Five Top Fives

Top 5 of…

…worst buses!

…Mehs (overrated Argentine foods)

…Argentine children’s tunes

…expressions for “Crazy”

…annoying remarks by 1st World citizens regarding Argentina

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Porteño Language Tips

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Here are some installments of our Spanglish Playground section:

  • How to call your waiter.
  • How to use the word “Boludo”.
  • Expressions with “Joder”
  • Misuse of English words in Porteño Spanish.

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Proceso-”Dirty War” 35th Anniversary Special Cheat Sheet Part4

Proceso-”Dirty War” 35th Anniversary Special Cheat Sheet Part4

(In order of appearance)

Proceso de Reorganización Nacional. March 24, 1976. Unlike previous Coups, they didn’t call themselves a “Revolution”, because their government was going to be as much counter-revolutionary as it could be, on all levels, so the very word “Revolution” was rejected.

A Military Junta ruled the country, headed by the commanders of the three Armed Forces:

  1. General Jorge Rafael Videla (Army)
  2. Admiral Eduardo Massera (Navy)
  3. Brigadier Antonio Agosti (Air Force)

Of the three of them, Videla played the institutional role of President, but actual power lied on the the Junta, that had divided power in three equal parts, to avoid the infighting of past Military regimes, in which one faction resented the other. Practically all state agencies were put under the trusteeship of military officers who reported their superiors, and them to the Junta. The Proceso was a bureaucratric mess, even for Argentine standards.

    Part 4

    • Lucas’s Spanish piece: economic crisis is structural in Argentina. That plus Human Rights groups activism and the Malvinas War defeat are they most relevant factors in the Dictatorship’s demise… The defeat also prevents any kind of  support for the Junta to grow.
    • Dan in a moment refers to a treaty that establishes immediate line-up for countries in the Americas faced with an agression from off the continent. He’s referring to the TIAR, Inter-American Treaty of Reciprocal Assistance. The US considered Argentina was the agressing country, not the agressed, so the treaty didn’t apply.
    • 1984. Dan mentions this classic book by George Orwell, where the expression “Big Brother” comes from.
    • During the War, the media in Argentina wasn’t authorized to spread messages that would convey the idea that the war was being lost. In fact, quite the contrary.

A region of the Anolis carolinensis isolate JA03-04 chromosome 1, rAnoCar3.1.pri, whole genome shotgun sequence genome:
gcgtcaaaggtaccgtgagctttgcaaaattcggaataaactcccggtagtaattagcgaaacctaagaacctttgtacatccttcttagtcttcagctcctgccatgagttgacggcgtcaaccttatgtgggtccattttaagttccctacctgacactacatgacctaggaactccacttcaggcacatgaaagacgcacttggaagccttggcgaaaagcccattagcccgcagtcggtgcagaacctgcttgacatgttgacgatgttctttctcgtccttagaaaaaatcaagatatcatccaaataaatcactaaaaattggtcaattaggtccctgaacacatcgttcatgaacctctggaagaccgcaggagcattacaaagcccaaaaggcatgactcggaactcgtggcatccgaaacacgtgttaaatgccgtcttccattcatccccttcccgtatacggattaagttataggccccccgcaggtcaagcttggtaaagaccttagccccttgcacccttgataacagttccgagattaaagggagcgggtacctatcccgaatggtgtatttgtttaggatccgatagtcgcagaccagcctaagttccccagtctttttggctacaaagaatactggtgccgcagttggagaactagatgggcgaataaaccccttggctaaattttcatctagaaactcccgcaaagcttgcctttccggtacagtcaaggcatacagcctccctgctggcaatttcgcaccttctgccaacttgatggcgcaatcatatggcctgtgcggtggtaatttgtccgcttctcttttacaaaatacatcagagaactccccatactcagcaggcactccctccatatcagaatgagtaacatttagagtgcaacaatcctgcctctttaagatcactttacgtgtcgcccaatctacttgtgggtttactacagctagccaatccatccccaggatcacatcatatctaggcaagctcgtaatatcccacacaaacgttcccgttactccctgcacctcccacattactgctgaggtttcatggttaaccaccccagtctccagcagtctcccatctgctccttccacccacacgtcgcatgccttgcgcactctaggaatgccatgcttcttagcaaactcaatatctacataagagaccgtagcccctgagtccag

• Raúl Alfonsín’s presidency: 1983-1986. He ran on a campaign under a motto that encapsulated the sentiment of most Argentines after the bloodbath of the dictatorship: “With Democracy we live, we educate, we feed, we cure”.
    • Military Uprisings. There were several, through the second half of the 1980s, to put pressure on the Government and stop prosecution for Human Rights abuses. The military considered they had nothing to apologyze for, because “they had fought an enemy and they did what they had to do”. There are many who agree with this idea, to the date. There are others who think “well, it’s terrible what happened, but let’s forget about it and look ahead”. Many who endorse that idea refer to a concept called “Two Demons”, that claimed the Guerrilla (first demon) brought upon them a second and meaner demon (the Military) leaving society as an innocent by-stander and victim. This theory is rejected by Human Rights groups, because it ignores the fact that the Junta exercised total power, and in spite of being the State the guarantor of Human Rights and the Rule of Law, they systematically violated them, making their massacre a Crime against Humanity.

    Thanks to:

    1. Abuelas de Plaza de Mayo for putting us in contact with Ramiro Menna, whom we also thank for his contribution.
    1. Lucas Rentero and Eternautas, Kristie Robinson and the Argentina Independent, Mara Burkart (and Historian Cecilia Belej for putting us in contact).
    2. Candela Farías and Jon Brandt , for dubbing Spanish language speech..

    Related Posts:

    Proceso-”Dirty War” 35th Anniversary Special Cheat Sheet Part3

    Proceso-”Dirty War” 35th Anniversary Special Cheat Sheet

    (In order of appearance)

    Proceso de Reorganización Nacional. March 24, 1976. Unlike previous Coups, they didn’t call themselves a “Revolution”, because their government was going to be as much counter-revolutionary as it could be, on all levels, so the very word “Revolution” was rejected.

    A Military Junta ruled the country, headed by the commanders of the three Armed Forces:

    1. General Jorge Rafael Videla (Army)